When I was younger I went through a long phase of reading books about and set during WWII. Maybe it is easier to read books that can be filled with so much tragedy and heartache when you are young and inexperienced and with your feet just at the threshold to life and the larger world. I have since become somewhat reluctant to pick up historical fiction that I know is set in Europe during WWII, particularly if it will involve the characters having to go into hiding or being sent to Concentration camps. I think I have experienced too many hard things in life as an adult. I find myself always waiting for the shoe to drop tense with worry. I guess I become too involved with the characters in books. Sometimes I will flip to the back of the book looking for some reference to a loved character hoping to see their name at the end. Of course that can be tricky since I won't know their situation unless I am reading those pages.
I am always reassured, however, to discover that a story has been inspired by actual people or events. And that is the case with Kristin Harmel's The Room on Rue Amélie. The novel is set in Occupied France and concerns an American woman who marries a Frenchman on the cusp of WWII and finds herself helping Allied pilots who have been shot down over France escape back home. Perfect setting for the 'shoe to drop' and I won't say that it does not on occasion, but I still found it to be an enjoyable, if occasionally tense, read but still story filled with hope.
Ruby Henderson meets a dashing Frenchman in America and falls for him. They marry and move to Paris, which for Ruby is a dream come true. Unfortunately those first throes of love and passion are dampened when the Nazis arrive and the Occupation begins. Marcel becomes preoccupied and dismissive of Ruby's American sentiments. Nothing she does or says seems to be right and she feels increasingly isolated and useless as the war intensifies. She watches as her neighbors, a Jewish couple with a teenage daughter struggle with the many restrictions the Germans put in place. Purely by accident she becomes involved with the French Resistance smuggling Allied pilots out of France. And finally Ruby feels her chance to help the war effort has arrived, but it will not be without danger.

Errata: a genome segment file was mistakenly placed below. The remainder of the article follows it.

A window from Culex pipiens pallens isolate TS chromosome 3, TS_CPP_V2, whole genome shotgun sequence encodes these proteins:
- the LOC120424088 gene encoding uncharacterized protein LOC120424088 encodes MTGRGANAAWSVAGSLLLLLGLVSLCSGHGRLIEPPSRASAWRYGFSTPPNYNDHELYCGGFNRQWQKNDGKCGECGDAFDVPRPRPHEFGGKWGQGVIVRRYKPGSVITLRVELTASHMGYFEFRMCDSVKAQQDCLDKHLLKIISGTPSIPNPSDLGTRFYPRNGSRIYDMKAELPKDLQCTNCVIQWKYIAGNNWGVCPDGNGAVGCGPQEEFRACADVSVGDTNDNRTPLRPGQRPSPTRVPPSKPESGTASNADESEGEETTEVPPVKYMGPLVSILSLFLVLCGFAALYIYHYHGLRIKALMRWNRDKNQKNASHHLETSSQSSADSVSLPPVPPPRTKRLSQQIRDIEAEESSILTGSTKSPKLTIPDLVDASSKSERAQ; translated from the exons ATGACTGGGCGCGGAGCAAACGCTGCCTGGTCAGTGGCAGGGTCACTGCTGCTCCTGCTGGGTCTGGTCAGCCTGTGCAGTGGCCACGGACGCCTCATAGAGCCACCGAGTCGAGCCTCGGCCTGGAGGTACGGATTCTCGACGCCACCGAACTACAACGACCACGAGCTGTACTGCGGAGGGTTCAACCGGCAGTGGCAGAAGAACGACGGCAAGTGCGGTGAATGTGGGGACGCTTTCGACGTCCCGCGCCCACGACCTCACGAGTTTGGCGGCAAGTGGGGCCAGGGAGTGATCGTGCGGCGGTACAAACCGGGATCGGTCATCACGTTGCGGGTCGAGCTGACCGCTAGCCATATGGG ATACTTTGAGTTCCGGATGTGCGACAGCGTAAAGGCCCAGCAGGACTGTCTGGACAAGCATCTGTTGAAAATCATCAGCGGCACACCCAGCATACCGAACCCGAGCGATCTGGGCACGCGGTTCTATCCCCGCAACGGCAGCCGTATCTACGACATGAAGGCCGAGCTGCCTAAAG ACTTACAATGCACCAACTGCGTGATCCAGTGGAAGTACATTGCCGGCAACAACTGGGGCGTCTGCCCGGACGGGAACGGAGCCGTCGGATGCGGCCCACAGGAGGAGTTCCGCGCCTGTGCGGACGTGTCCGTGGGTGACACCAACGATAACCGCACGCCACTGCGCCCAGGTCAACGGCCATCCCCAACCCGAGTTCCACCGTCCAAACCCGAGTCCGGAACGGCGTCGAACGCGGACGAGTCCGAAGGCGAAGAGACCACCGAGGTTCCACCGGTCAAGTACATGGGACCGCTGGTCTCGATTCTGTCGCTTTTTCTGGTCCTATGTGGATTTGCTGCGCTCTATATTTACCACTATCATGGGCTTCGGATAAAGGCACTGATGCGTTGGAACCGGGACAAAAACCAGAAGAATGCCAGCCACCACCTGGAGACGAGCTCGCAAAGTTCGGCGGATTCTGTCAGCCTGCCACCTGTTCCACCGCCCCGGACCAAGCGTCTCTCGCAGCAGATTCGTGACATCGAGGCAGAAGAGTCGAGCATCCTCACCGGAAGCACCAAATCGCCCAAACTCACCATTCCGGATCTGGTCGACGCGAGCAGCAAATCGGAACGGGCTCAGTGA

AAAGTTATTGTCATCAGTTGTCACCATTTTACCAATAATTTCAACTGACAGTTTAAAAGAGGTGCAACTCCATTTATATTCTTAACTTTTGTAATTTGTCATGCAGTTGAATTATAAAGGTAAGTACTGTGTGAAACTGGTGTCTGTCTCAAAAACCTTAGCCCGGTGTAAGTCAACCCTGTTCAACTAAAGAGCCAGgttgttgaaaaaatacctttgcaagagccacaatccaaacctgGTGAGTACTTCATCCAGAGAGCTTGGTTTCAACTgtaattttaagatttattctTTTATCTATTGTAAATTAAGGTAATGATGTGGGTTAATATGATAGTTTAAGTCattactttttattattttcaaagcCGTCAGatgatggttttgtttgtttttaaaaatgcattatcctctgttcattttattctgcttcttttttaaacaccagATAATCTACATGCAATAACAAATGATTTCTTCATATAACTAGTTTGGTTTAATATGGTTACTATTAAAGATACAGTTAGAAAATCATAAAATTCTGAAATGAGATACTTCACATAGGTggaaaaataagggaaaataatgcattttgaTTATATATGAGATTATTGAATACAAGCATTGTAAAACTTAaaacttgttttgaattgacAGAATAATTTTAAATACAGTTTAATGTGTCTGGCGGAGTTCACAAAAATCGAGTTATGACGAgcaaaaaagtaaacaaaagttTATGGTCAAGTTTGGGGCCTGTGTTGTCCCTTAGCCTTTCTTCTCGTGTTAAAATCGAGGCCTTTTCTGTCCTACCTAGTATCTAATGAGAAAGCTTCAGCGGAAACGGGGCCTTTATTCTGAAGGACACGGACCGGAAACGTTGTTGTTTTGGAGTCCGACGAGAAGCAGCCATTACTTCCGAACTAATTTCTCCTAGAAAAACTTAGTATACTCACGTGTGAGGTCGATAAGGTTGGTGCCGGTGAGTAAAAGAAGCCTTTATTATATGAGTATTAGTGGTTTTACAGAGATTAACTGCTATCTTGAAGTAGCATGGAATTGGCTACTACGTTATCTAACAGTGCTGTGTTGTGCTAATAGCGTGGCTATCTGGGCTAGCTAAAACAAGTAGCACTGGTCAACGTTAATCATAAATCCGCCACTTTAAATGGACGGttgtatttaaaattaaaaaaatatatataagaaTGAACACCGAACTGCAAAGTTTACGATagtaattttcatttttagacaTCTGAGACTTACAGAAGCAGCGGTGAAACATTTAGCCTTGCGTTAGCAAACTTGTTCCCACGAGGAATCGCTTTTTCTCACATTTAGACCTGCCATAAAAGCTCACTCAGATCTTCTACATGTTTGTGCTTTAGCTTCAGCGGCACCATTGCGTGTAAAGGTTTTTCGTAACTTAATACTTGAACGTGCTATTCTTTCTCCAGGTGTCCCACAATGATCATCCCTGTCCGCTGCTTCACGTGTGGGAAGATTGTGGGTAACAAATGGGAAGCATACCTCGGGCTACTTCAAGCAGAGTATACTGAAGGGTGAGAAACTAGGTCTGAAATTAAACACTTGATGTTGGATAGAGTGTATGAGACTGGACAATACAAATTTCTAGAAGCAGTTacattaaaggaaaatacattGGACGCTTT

The story is set entirely during the fiercest years of the war, though those years are bookended by chapters set in 2002. At the start you aren't sure who is talking though there are hints if you've read the book jacket blurb. It's a perfect summer/vacation read, though maybe a little more serious and tension filled as you would expect from a war story. Apparently when Harmel was researching a previous book she came across the story of an American woman who found herself in just such a situation. The woman lived out her life in Florida and had published a diary of her wartime experiences. Along with other books she drew on the Journal of Hélène Berr (which I know I have a copy of somewhere on my shelves). I almost hate to find myself being drawn into books about WWII that will surely be difficult and sad reading, but you know how one book so often leads to another.
I'm not sure I would have picked up The Room on Rue Amélie had it not been the book chosen for the B&N book club that recently formed, but I am happy I had the chance to read it. She's a good storyteller and I was glad she did not rely on too predictable tropes to tell the story. The next 'big' B&N read is going to be Anne Tyler's forthcoming Clock Dance which will be discussed August 8.